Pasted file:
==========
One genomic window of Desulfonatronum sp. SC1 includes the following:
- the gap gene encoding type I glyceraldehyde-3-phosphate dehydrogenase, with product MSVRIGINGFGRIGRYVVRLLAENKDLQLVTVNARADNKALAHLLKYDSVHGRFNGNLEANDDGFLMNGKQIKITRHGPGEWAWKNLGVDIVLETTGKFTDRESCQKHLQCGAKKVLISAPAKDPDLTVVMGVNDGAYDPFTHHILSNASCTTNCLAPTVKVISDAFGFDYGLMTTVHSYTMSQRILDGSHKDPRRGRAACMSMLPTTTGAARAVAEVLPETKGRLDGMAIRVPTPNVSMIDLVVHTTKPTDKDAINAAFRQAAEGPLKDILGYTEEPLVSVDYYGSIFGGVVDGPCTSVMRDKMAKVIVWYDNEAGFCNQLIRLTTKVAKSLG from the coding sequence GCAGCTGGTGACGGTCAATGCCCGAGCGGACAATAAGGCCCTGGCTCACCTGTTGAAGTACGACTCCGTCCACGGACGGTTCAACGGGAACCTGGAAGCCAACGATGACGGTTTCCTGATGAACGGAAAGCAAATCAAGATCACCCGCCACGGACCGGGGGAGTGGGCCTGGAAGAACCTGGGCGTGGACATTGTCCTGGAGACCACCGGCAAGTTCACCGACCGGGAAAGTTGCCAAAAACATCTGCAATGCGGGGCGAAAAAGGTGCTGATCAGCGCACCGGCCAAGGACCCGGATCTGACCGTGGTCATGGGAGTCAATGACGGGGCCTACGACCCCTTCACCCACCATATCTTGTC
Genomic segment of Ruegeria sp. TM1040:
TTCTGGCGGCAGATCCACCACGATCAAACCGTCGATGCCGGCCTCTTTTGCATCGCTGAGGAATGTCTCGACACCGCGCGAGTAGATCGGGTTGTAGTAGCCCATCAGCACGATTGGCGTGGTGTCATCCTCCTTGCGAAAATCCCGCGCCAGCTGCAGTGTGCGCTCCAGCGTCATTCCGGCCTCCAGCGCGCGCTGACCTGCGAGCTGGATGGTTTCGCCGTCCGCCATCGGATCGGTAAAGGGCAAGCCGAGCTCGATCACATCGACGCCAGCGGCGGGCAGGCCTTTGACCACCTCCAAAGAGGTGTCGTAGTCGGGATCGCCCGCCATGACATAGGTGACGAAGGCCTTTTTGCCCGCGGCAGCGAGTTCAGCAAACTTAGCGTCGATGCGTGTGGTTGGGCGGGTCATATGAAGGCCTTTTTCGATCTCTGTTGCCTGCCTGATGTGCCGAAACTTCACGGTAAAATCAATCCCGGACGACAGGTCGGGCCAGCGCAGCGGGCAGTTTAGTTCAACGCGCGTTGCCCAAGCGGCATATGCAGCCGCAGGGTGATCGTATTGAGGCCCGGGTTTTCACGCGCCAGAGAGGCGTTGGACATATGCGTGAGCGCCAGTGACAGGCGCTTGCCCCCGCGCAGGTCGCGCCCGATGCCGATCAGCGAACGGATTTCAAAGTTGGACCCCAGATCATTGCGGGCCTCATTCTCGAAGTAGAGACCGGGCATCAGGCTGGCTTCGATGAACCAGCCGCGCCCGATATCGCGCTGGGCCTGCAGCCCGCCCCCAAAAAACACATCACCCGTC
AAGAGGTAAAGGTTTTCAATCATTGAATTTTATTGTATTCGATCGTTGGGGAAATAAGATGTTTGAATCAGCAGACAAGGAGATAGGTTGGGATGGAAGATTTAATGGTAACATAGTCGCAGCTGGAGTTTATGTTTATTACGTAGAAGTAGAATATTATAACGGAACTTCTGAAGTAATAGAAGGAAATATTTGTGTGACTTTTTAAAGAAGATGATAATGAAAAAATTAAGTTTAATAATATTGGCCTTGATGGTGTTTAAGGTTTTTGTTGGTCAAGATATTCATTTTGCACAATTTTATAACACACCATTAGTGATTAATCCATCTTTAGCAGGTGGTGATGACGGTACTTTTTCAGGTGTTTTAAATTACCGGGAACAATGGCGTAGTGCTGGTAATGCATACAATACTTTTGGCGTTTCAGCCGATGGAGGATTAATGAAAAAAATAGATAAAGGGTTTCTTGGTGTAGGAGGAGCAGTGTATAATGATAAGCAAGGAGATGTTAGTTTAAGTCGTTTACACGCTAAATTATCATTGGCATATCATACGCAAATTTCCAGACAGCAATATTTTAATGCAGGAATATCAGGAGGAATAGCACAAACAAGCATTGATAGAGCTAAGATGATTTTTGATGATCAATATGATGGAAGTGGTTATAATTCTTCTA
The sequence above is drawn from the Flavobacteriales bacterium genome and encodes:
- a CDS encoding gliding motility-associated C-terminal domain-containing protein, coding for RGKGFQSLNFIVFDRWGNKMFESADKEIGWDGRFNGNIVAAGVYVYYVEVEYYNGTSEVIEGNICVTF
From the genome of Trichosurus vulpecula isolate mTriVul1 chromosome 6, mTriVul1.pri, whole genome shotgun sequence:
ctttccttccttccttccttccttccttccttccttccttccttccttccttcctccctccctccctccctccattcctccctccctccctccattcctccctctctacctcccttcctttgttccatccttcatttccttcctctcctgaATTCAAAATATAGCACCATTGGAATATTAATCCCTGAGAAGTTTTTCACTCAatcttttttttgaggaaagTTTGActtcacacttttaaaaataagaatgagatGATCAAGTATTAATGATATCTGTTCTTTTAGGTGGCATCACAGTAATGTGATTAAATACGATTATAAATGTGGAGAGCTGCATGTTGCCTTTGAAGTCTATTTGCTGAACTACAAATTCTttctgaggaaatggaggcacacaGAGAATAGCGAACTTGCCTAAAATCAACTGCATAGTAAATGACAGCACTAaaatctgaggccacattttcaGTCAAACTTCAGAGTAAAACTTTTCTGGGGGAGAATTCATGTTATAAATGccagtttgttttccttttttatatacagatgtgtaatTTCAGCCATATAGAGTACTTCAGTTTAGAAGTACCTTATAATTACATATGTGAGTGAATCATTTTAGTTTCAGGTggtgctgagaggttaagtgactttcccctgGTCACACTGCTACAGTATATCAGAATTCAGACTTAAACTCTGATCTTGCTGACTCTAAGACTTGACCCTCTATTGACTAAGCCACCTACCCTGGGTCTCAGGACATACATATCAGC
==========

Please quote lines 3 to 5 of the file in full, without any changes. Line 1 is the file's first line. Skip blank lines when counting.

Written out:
Genomic segment of Ruegeria sp. TM1040:
TTCTGGCGGCAGATCCACCACGATCAAACCGTCGATGCCGGCCTCTTTTGCATCGCTGAGGAATGTCTCGACACCGCGCGAGTAGATCGGGTTGTAGTAGCCCATCAGCACGATTGGCGTGGTGTCATCCTCCTTGCGAAAATCCCGCGCCAGCTGCAGTGTGCGCTCCAGCGTCATTCCGGCCTCCAGCGCGCGCTGACCTGCGAGCTGGATGGTTTCGCCGTCCGCCATCGGATCGGTAAAGGGCAAGCCGAGCTCGATCACATCGACGCCAGCGGCGGGCAGGCCTTTGACCACCTCCAAAGAGGTGTCGTAGTCGGGATCGCCCGCCATGACATAGGTGACGAAGGCCTTTTTGCCCGCGGCAGCGAGTTCAGCAAACTTAGCGTCGATGCGTGTGGTTGGGCGGGTCATATGAAGGCCTTTTTCGATCTCTGTTGCCTGCCTGATGTGCCGAAACTTCACGGTAAAATCAATCCCGGACGACAGGTCGGGCCAGCGCAGCGGGCAGTTTAGTTCAACGCGCGTTGCCCAAGCGGCATATGCAGCCGCAGGGTGATCGTATTGAGGCCCGGGTTTTCACGCGCCAGAGAGGCGTTGGACATATGCGTGAGCGCCAGTGACAGGCGCTTGCCCCCGCGCAGGTCGCGCCCGATGCCGATCAGCGAACGGATTTCAAAGTTGGACCCCAGATCATTGCGGGCCTCATTCTCGAAGTAGAGACCGGGCATCAGGCTGGCTTCGATGAACCAGCCGCGCCCGATATCGCGCTGGGCCTGCAGCCCGCCCCCAAAAAACACATCACCCGTC
AAGAGGTAAAGGTTTTCAATCATTGAATTTTATTGTATTCGATCGTTGGGGAAATAAGATGTTTGAATCAGCAGACAAGGAGATAGGTTGGGATGGAAGATTTAATGGTAACATAGTCGCAGCTGGAGTTTATGTTTATTACGTAGAAGTAGAATATTATAACGGAACTTCTGAAGTAATAGAAGGAAATATTTGTGTGACTTTTTAAAGAAGATGATAATGAAAAAATTAAGTTTAATAATATTGGCCTTGATGGTGTTTAAGGTTTTTGTTGGTCAAGATATTCATTTTGCACAATTTTATAACACACCATTAGTGATTAATCCATCTTTAGCAGGTGGTGATGACGGTACTTTTTCAGGTGTTTTAAATTACCGGGAACAATGGCGTAGTGCTGGTAATGCATACAATACTTTTGGCGTTTCAGCCGATGGAGGATTAATGAAAAAAATAGATAAAGGGTTTCTTGGTGTAGGAGGAGCAGTGTATAATGATAAGCAAGGAGATGTTAGTTTAAGTCGTTTACACGCTAAATTATCATTGGCATATCATACGCAAATTTCCAGACAGCAATATTTTAATGCAGGAATATCAGGAGGAATAGCACAAACAAGCATTGATAGAGCTAAGATGATTTTTGATGATCAATATGATGGAAGTGGTTATAATTCTTCTA